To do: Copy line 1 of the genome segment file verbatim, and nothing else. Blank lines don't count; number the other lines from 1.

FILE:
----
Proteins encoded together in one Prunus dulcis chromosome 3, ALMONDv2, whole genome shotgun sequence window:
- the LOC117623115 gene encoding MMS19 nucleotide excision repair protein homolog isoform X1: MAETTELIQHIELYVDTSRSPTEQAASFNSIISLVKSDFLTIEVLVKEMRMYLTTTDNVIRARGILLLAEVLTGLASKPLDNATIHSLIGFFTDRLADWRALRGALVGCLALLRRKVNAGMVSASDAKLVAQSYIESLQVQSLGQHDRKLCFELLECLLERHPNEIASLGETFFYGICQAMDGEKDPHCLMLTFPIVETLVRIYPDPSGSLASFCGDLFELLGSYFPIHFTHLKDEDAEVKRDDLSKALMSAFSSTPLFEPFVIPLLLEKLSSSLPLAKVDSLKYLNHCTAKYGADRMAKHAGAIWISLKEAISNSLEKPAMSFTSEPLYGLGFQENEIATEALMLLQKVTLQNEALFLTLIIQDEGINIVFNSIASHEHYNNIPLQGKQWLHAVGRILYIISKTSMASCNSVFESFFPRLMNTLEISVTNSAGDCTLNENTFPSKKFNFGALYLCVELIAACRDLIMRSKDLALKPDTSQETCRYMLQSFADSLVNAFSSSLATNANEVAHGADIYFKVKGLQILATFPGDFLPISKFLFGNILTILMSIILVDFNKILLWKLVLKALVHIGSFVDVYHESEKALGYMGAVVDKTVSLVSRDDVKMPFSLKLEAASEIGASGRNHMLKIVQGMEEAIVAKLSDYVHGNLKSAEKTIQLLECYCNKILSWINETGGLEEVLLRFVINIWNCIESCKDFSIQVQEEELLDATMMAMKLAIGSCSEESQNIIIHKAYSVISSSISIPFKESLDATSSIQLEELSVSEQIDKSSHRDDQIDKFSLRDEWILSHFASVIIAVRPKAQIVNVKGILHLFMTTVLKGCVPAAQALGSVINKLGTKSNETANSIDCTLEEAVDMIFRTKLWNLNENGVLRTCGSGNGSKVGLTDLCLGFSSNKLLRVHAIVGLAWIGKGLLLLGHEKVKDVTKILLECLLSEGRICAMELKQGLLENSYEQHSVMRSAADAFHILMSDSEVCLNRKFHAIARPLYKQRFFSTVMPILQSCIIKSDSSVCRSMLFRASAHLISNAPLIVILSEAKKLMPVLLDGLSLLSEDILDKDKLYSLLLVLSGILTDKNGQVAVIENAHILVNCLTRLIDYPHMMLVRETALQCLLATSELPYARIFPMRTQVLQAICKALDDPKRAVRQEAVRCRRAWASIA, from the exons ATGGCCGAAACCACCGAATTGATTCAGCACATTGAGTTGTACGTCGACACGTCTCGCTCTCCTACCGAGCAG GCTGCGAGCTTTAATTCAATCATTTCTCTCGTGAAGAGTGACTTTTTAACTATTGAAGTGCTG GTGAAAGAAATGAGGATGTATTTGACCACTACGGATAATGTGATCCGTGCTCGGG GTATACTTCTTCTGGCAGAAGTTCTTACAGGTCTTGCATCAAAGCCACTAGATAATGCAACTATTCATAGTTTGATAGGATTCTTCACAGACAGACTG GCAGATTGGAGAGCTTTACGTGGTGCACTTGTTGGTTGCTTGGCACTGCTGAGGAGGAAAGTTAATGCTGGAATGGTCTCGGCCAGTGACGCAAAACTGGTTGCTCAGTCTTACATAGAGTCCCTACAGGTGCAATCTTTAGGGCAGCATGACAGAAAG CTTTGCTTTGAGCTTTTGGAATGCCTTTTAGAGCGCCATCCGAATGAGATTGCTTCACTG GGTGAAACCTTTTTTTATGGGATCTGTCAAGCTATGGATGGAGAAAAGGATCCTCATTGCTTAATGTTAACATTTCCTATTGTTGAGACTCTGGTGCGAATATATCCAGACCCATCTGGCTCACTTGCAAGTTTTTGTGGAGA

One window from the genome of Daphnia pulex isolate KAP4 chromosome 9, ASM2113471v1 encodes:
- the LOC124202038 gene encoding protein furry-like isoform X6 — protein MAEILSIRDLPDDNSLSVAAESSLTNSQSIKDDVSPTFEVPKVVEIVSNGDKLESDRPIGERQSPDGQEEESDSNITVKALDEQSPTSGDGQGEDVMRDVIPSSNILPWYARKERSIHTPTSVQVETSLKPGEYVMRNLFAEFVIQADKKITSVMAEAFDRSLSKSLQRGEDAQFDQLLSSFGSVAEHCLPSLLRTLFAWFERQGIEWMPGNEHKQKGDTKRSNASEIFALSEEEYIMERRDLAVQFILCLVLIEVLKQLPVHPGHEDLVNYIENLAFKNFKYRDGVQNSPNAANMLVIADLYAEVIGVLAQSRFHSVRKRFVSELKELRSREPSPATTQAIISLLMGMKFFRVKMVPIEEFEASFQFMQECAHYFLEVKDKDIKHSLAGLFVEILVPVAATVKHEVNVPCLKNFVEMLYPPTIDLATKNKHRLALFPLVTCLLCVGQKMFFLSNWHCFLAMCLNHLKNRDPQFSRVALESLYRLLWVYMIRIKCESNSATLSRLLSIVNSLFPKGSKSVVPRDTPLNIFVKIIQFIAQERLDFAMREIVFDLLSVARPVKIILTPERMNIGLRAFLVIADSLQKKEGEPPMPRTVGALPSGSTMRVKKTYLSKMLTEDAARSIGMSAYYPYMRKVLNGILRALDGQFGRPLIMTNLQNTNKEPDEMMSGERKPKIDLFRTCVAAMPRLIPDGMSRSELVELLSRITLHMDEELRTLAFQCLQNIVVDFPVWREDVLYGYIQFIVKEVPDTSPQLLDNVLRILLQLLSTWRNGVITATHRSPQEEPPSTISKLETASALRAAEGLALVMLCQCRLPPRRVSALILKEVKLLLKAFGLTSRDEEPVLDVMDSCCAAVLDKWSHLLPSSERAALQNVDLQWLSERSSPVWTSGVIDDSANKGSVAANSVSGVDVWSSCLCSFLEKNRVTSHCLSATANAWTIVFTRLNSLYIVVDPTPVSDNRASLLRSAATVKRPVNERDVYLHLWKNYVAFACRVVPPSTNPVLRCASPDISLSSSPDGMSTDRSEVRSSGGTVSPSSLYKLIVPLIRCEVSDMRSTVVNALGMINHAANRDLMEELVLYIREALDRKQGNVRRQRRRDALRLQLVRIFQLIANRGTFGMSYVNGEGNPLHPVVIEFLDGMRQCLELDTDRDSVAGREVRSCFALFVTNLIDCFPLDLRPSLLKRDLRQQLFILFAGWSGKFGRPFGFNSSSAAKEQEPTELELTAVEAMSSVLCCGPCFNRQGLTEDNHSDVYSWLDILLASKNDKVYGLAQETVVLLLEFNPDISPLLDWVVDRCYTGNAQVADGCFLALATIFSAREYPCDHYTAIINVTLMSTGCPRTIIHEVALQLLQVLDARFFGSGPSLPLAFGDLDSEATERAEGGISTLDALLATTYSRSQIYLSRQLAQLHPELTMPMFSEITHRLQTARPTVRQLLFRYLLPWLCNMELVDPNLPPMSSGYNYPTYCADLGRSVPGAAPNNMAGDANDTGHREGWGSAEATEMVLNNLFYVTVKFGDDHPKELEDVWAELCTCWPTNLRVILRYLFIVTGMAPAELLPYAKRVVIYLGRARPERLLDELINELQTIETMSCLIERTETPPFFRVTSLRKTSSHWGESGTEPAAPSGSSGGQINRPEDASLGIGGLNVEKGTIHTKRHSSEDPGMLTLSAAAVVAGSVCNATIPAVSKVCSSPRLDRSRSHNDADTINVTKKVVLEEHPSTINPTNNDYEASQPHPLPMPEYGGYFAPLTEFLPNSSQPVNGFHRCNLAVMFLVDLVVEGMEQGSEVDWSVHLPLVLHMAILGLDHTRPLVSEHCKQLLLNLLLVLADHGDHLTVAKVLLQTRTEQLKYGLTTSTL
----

Proteins encoded together in one Prunus dulcis chromosome 3, ALMONDv2, whole genome shotgun sequence window: